Seta, melanholija, duševni bol, žalost.
ETYM French affliction, Latin afflictio, from affligere.
1. A cause of great suffering and distress.
2. A condition of suffering or distress due to ill health.
3. A state of great suffering and distress due to adversity.
A large bundle bound for storage or transport.
ETYM French complainte. Related to Complain.
1. An expression of grievance or resentment.
2. (Formerly) A loud cry (or repeated cries) of pain or rage or sorrow.
3. (Civil law) The first pleading of the plaintiff setting out the facts on which the claim for relief is based.
ETYM Old Eng. destresse, distresse, Old Fren. destresse, destrece, French détresse, Old Fren. destrecier to distress, (assumed) Late Lat. districtiare, from Latin districtus, p. p. of distringere. Related to Distrain, Stress.
(Irregular plural: distresses).
1. A strong feeling of anxiety; SYN. worry, trouble.
2. Psychological suffering; SYN. hurt, suffering.
3. The seizure and holding of property as security for payment of a debt or satisfaction of a claim; SYN. distraint.
Sinonimi: pogy | pogey
1. A share of money or food or clothing that has been charitably given.
2. (Great Britain) Money received from the state; SYN. pogy, pogey.
Sadness caused by grief or affliction.
ETYM Old Eng. dolor, dolur, dolour, French douleur, Latin dolor, from dolere. Related to Dole.
Painful grief; a poetic term; SYN. dolour.
Alternate (chiefly British) spelling for dolor.
1. Sorrow; wretchedness.
2. Dismalness; gloomy solitude.
ETYM Old Eng. grief, gref, Old Fren. grief, gref, French grief, Latin gravis heavy; akin to Greek barys, Skr. guru, Goth. kaúrus. Related to Barometer, Grave, Grieve, Gooroo.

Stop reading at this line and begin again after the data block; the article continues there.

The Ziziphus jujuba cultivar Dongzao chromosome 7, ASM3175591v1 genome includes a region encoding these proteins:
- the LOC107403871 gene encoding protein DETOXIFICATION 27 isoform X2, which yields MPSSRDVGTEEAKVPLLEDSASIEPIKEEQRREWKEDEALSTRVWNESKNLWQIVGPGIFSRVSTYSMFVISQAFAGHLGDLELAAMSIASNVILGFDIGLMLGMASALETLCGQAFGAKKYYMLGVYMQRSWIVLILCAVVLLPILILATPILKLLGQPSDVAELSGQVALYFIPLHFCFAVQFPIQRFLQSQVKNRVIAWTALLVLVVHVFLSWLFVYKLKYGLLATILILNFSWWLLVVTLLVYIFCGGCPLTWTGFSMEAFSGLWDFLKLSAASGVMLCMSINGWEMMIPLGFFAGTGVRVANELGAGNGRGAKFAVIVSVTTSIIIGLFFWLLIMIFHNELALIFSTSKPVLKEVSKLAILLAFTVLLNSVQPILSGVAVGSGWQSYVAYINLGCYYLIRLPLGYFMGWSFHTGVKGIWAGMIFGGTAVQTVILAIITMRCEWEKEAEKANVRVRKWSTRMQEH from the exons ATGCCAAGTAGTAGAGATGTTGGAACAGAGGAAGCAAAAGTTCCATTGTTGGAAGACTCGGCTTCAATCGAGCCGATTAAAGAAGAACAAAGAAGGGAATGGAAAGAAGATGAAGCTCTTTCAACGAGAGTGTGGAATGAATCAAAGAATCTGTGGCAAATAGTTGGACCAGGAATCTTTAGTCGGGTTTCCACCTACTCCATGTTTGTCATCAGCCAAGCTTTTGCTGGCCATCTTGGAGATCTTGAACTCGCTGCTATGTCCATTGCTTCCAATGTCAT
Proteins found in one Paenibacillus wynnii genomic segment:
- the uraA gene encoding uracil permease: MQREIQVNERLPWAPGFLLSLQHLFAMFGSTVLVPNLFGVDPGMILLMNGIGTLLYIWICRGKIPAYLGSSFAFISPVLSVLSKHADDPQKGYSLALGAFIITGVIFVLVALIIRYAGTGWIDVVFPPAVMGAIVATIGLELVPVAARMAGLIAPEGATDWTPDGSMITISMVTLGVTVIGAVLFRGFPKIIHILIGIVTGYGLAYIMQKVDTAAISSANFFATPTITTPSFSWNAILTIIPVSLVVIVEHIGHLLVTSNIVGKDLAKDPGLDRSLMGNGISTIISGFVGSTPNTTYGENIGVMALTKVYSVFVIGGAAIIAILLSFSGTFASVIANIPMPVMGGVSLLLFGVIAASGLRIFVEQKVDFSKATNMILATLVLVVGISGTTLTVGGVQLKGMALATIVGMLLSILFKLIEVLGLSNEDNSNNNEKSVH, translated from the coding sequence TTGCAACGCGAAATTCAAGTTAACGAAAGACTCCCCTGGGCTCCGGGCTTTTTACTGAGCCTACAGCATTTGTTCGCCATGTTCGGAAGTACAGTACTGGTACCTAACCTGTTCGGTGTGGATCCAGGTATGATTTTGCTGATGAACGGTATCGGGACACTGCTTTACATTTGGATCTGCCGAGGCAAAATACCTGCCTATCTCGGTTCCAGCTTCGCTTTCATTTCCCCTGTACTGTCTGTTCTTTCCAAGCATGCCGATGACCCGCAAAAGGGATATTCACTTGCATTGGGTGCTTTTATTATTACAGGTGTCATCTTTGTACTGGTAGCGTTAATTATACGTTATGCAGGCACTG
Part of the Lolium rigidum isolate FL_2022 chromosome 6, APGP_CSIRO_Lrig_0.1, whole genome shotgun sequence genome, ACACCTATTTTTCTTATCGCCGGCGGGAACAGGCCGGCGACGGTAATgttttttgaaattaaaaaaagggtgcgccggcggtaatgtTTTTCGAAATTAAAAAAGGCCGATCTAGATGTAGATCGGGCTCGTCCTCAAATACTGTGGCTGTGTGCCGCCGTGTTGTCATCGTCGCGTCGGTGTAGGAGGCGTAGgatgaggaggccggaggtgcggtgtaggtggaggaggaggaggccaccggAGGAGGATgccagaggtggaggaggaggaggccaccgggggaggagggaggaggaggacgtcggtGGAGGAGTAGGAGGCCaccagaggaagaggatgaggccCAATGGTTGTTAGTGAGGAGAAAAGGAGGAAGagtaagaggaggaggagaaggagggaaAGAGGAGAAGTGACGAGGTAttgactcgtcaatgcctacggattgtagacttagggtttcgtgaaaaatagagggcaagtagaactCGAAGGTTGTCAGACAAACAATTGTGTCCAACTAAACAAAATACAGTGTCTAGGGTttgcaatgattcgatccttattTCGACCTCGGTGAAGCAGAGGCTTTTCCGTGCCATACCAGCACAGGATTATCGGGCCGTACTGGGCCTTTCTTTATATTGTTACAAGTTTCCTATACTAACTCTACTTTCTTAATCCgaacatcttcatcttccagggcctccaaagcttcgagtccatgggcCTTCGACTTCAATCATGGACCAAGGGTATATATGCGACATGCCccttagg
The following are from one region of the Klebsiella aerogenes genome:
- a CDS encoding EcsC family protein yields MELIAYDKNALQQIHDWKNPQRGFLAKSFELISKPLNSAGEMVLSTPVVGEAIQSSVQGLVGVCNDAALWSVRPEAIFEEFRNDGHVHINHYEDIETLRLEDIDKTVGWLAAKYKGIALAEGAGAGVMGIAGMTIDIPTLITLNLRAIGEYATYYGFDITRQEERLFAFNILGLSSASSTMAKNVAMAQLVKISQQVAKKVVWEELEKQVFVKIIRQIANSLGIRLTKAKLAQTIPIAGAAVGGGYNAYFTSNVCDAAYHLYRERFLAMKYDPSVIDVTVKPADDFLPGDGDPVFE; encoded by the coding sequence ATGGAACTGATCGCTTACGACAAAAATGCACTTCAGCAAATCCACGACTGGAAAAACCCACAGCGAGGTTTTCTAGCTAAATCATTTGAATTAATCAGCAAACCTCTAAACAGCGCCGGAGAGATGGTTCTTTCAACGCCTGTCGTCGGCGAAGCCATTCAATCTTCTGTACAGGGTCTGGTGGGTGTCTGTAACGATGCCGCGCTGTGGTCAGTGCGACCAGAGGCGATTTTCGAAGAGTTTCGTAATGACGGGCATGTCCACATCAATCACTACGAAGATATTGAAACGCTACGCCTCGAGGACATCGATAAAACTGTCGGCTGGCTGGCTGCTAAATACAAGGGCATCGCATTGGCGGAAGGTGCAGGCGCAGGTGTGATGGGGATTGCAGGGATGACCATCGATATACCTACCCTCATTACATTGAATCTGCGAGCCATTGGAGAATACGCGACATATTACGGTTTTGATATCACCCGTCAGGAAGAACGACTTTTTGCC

1. Intense sorrow caused by loss of a loved one (especially by death); SYN. heartache, heartbreak, brokenheartedness.
2. Something that causes great unhappiness; SYN. sorrow.
Loneliness, lack of companionship; sadness
ETYM Old Eng. melancolie, French mélancolie, Latin melancholia, from Greek; melas, -anos, black + chole gall, bile. Related to Malice, and Gall.
1. A constitutional tendency to be gloomy and depressed.
2. A feeling of thoughtful sadness.
ETYM AS. murnung.
State of sorrow over the death or departure of a loved one; SYN. bereavement.
1. Sorrow aroused by circumstances beyond one's control or power to repair
2. An expression of distressing emotion (as sorrow or disappointment) plural; a note politely declining an invitation
1. Emotions experienced when not in a state of well-being; SYN. unhappiness.
2. The state of being sad; SYN. sorrow, sorrowfulness.
ETYM Old Eng. sor, sar, AS. sâr. Related to Sore.
An open skin infection.
1. The quality or state of being sore; tenderness.
2. Anger; irritation.
ETYM Old Eng. sorwe, sorewe, sorge, as. sorg, sorh; akin to Dutch zorg care, anxiety, os. sorga, Old High Germ. sorga, soraga, suorga, German sorge, Icel., Swed., and Dan. sorg, Goth. saúrga; of unknown origin.
1. An emotion of great sadness associated with loss or bereavement.
2. Sadness associated with some wrong done or some disappointment; SYN. regret, ruefulness.
ETYM Old Eng. wo, wa, woo, AS. wâ, interj.; akin to Dutch wee, OS. and Old High Germ. wę, German weh, Icel. vei, Dan. vee, Swed. ve, Goth. wai; cf. Latin vae, Greek. Related to Wail.
Intense mournfulness; SYN. woefulness.
1. A violent twisting or a pull with or as if with twisting
2. A sharp twist or sudden jerk straining muscles or ligaments; also; the resultant injury (as of a joint)
3. A distorting or perverting alteration
4. Acute emotional distress; sudden violent mental change
5. A hand or power tool for holding, twisting, or turning an object (as a bolt or nut)
6. Monkey wrench